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01.01.2010 | Symposium: Papers Presented at the Annual Meetings of the Knee Society | Ausgabe 1/2010

Clinical Orthopaedics and Related Research® 1/2010

Patient Satisfaction after Total Knee Arthroplasty: Who is Satisfied and Who is Not?

Zeitschrift:
Clinical Orthopaedics and Related Research® > Ausgabe 1/2010
Autoren:
MD, FRCSC Robert B. Bourne, PhD Bert M. Chesworth, PhD Aileen M. Davis, MD, MPH, FRCSC Nizar N. Mahomed, Dipl. MET Kory D. J. Charron
Wichtige Hinweise
Each author certifies that he or she has no commercial associations (eg, consultancies, stock ownership, equity interest, patent/licensing arrangements, etc) that might pose a conflict of interest in connection with the submitted article.
Each author certifies that his or her institution has approved the human protocol for this investigation and that all investigations were conducted in conformity with ethical principles of research, and that informed consent for participation in the study was obtained.

Abstract

Despite substantial advances in primary TKA, numerous studies using historic TKA implants suggest only 82% to 89% of primary TKA patients are satisfied. We reexamined this issue to determine if contemporary TKA implants might be associated with improved patient satisfaction. We performed a cross-sectional study of patient satisfaction after 1703 primary TKAs performed in the province of Ontario. Our data confirmed that approximately one in five (19%) primary TKA patients were not satisfied with the outcome. Satisfaction with pain relief varied from 72–86% and with function from 70–84% for specific activities of daily living. The strongest predictors of patient dissatisfaction after primary TKA were expectations not met (10.7× greater risk), a low 1-year WOMAC (2.5× greater risk), preoperative pain at rest (2.4× greater risk) and a postoperative complication requiring hospital readmission (1.9× greater risk).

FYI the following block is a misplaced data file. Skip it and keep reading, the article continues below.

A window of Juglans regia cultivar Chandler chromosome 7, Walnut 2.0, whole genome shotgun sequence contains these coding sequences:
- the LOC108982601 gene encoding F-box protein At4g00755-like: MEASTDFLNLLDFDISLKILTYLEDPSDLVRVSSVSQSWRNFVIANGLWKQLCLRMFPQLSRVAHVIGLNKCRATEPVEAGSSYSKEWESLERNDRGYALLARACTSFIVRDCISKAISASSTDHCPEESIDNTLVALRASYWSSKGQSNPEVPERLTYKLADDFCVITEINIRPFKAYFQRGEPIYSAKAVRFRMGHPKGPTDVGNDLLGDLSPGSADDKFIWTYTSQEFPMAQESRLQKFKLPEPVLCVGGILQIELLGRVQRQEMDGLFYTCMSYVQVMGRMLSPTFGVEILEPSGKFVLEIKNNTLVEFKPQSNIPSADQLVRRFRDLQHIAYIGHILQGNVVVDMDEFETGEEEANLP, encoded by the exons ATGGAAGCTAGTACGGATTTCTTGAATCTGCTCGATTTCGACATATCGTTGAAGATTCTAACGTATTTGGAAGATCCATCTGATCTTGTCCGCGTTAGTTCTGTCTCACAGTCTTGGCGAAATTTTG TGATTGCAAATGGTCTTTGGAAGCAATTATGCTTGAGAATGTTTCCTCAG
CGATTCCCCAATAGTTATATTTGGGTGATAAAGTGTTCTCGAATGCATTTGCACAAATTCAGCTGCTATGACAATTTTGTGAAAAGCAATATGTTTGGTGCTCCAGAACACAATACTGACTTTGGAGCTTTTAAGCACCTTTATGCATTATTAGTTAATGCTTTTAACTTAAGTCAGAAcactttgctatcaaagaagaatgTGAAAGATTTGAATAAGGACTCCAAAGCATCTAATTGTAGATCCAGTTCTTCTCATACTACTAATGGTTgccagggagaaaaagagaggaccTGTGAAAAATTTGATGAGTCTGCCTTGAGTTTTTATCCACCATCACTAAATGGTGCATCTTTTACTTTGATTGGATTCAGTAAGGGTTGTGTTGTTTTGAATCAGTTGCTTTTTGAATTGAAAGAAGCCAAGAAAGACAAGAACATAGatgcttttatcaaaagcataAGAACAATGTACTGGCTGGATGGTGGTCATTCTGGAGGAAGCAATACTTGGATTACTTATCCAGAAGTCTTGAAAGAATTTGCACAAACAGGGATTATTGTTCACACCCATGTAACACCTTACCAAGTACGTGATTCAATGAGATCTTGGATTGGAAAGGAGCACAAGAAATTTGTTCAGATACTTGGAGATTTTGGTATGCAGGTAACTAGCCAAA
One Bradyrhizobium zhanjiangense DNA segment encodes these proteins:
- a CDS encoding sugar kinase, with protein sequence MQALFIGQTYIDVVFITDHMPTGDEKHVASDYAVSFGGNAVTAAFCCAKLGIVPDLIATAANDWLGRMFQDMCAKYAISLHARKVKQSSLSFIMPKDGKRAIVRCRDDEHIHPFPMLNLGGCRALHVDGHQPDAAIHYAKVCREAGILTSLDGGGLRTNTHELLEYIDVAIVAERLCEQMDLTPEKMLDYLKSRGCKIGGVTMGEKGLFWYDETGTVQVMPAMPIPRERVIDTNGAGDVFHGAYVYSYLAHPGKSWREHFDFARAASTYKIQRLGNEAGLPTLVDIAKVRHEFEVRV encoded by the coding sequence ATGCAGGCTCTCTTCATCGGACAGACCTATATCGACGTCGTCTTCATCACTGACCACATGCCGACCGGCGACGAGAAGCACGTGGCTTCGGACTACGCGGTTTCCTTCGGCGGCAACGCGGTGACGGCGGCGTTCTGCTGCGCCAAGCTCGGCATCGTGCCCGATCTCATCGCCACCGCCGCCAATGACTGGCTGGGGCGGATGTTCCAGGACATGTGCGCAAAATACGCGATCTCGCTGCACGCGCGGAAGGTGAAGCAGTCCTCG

Level of Evidence: Level II, prognostic study. See Guidelines for Authors for a complete description of levels of evidence.

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